"I asked about the autopsy result and [police] told me the toxicology results had come in and they're now treating it as a homicide," he said.
"I asked, 'is it possible that Maggie could have accidentally ingested it herself' and [the police] said no; [the police] did not want to say what the actual chemical or drug was that was found."
The news was devastating for Clifford Sen, who was visited in Malaysia by his daughter and granddaughter not long before the death.
"I was quite taken aback ... they told me that it could not be an accident.
"That's very clear, that was the first question I asked, thinking it could be something edible and [police] said, no, Maggie couldn't have done it on her own.
"When we found out that Maggie didn't pass away naturally, that it was somebody who did it to her ... each step is getting more and more traumatic for us, especially my wife."
Clifford Sen described Maggie as an angel who was intelligent and inquisitive.
"She loved looking at pictures and being able to describe them," he recalled.
"She was so outward, she loved to talk about dinosaurs and the universe and things like that at her young age."
The 'girlie girl' with the constant smile
Maggie was cremated after a funeral at St Mark's Catholic Church in Pakuranga 12 days after emergency services were called to her home.
Clifford Sen and his wife, Pat, were unable to get to Auckland for the service but wrote a eulogy that was read by Father Emile Frische to the 50 or so mourners.
Maggie's mother was not there.
In their tribute her grandparents said Maggie was intelligent, compassionate and never shy.
"She could sense when you were sad or troubled, and would ask you if she could hug you.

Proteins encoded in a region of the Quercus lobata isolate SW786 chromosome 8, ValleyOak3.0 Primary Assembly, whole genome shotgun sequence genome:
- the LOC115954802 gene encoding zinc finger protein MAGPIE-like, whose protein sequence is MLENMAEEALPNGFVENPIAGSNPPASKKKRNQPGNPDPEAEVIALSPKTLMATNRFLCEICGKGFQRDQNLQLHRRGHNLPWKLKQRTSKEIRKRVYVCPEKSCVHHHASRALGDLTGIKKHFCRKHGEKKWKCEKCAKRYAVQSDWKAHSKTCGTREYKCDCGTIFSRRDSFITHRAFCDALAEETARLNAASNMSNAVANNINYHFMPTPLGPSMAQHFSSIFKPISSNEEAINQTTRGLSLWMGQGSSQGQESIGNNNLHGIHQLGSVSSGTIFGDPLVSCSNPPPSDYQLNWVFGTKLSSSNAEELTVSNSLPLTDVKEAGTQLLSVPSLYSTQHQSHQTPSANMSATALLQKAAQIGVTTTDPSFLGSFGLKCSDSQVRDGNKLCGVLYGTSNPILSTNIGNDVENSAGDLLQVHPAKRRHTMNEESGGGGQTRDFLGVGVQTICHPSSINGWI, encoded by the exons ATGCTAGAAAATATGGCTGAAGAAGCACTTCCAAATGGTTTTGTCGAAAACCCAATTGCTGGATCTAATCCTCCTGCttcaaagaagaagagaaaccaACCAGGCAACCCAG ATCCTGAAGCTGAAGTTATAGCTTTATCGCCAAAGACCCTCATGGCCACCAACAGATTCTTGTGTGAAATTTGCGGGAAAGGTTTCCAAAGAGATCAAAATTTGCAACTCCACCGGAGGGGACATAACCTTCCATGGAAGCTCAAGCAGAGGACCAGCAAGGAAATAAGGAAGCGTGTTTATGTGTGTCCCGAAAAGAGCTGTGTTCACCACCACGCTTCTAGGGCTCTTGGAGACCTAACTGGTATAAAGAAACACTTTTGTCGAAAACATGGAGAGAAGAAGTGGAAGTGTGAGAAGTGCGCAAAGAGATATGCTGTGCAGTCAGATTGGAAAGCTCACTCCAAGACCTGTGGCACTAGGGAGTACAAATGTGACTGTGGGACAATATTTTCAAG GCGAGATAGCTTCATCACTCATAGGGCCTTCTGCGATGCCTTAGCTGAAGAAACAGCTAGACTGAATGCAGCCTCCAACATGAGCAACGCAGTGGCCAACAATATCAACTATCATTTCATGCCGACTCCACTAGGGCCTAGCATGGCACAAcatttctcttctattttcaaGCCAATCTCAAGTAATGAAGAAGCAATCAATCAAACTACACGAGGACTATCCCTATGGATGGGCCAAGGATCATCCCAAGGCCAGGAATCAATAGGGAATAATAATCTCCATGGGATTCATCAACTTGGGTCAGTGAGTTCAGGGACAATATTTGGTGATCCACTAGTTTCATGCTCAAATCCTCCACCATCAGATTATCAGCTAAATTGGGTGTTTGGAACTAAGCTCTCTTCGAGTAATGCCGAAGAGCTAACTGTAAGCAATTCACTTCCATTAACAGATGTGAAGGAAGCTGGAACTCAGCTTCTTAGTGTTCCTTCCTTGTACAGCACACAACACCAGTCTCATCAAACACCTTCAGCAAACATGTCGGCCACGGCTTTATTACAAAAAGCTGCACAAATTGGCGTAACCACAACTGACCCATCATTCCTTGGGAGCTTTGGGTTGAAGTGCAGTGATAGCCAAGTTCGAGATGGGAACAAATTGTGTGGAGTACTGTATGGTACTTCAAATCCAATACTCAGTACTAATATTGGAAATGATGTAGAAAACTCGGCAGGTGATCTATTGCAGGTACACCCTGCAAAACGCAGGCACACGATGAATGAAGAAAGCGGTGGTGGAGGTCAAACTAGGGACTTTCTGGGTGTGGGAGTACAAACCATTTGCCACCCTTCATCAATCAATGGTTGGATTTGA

"She would engage with strangers and smile and talk to anyone with ease.
"Why you had to leave us so soon I guess we will never understand. We will miss you tremendously."
Des and Kim Gilmore lived next door to Sen and Maggie and helped to organise the funeral.
Both spoke at the service about their "beloved little Maggie" and her constant smile.
The couple hosted Maggie's third birthday party and were extremely fond of the child, saying she was like "a beam of sunshine on a winter's day".
Des Gilmore remembered the little girl's love of the Disney movie Cars and said whenever he arrived home in his car she would come out to see him.
He said he would always regret not taking the youngster out for a drive.
"It breaks my heart knowing that she isn't going to get that opportunity to go and do that with me," he said.
His wife described Maggie as a "girlie girl".
"She was adorable. She loved Dora the Explorer, Happy Feet, and of course the latest craze Frozen."
"She adored her mum and her mum adored her," Kim Gilmore said.
After Maggie's death the Gilmore's also organised a community vigil on Moana Ave - a chance for her friends to remember her.
"... it has really shaken up the community in a few ways," Des Gilmore said at the time.
Among those at the vigil were Alosina Amosa and her mother Fialelei, who lived next door to Maggie.
"We always played together," said Alosina, 12.
In February, police revealed that a 44-year-old woman had been charged with murdering Maggie.
She appeared in the Auckland District Court and was granted name suppression.
In July the suppression order was lifted and it could finally be revealed that Sen was charged with murdering her daughter.
Sen was set to go on trial in the High Court at Auckland next month, but today's ruling superseded that.